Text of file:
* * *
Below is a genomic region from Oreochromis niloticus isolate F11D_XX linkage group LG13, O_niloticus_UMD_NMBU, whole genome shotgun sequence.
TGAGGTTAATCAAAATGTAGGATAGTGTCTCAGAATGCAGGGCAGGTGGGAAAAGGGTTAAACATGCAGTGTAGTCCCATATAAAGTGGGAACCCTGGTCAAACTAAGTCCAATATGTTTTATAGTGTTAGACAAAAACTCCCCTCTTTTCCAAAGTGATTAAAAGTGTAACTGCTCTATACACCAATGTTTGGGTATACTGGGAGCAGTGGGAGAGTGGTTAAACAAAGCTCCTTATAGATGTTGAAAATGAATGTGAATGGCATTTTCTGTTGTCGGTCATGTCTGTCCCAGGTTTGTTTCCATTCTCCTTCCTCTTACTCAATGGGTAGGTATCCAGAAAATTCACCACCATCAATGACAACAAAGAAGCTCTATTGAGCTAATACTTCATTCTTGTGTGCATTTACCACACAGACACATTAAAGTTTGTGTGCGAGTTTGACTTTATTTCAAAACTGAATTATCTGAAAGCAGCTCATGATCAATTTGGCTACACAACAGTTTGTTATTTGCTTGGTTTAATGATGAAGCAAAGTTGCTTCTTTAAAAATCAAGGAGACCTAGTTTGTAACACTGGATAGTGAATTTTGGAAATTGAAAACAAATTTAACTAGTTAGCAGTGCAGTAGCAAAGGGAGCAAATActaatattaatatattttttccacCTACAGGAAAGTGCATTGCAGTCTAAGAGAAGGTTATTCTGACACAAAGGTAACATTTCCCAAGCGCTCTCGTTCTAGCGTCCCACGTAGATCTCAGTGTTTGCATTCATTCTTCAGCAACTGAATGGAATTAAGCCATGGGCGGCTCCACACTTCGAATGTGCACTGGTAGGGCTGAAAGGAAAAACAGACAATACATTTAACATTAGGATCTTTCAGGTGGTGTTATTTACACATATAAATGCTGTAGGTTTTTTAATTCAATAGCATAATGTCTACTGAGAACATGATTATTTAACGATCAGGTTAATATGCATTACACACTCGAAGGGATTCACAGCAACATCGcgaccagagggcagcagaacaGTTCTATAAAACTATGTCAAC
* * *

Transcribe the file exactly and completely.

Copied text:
Below is a genomic region from Oreochromis niloticus isolate F11D_XX linkage group LG13, O_niloticus_UMD_NMBU, whole genome shotgun sequence.
TGAGGTTAATCAAAATGTAGGATAGTGTCTCAGAATGCAGGGCAGGTGGGAAAAGGGTTAAACATGCAGTGTAGTCCCATATAAAGTGGGAACCCTGGTCAAACTAAGTCCAATATGTTTTATAGTGTTAGACAAAAACTCCCCTCTTTTCCAAAGTGATTAAAAGTGTAACTGCTCTATACACCAATGTTTGGGTATACTGGGAGCAGTGGGAGAGTGGTTAAACAAAGCTCCTTATAGATGTTGAAAATGAATGTGAATGGCATTTTCTGTTGTCGGTCATGTCTGTCCCAGGTTTGTTTCCATTCTCCTTCCTCTTACTCAATGGGTAGGTATCCAGAAAATTCACCACCATCAATGACAACAAAGAAGCTCTATTGAGCTAATACTTCATTCTTGTGTGCATTTACCACACAGACACATTAAAGTTTGTGTGCGAGTTTGACTTTATTTCAAAACTGAATTATCTGAAAGCAGCTCATGATCAATTTGGCTACACAACAGTTTGTTATTTGCTTGGTTTAATGATGAAGCAAAGTTGCTTCTTTAAAAATCAAGGAGACCTAGTTTGTAACACTGGATAGTGAATTTTGGAAATTGAAAACAAATTTAACTAGTTAGCAGTGCAGTAGCAAAGGGAGCAAATActaatattaatatattttttccacCTACAGGAAAGTGCATTGCAGTCTAAGAGAAGGTTATTCTGACACAAAGGTAACATTTCCCAAGCGCTCTCGTTCTAGCGTCCCACGTAGATCTCAGTGTTTGCATTCATTCTTCAGCAACTGAATGGAATTAAGCCATGGGCGGCTCCACACTTCGAATGTGCACTGGTAGGGCTGAAAGGAAAAACAGACAATACATTTAACATTAGGATCTTTCAGGTGGTGTTATTTACACATATAAATGCTGTAGGTTTTTTAATTCAATAGCATAATGTCTACTGAGAACATGATTATTTAACGATCAGGTTAATATGCATTACACACTCGAAGGGATTCACAGCAACATCGcgaccagagggcagcagaacaGTTCTATAAAACTATGTCAAC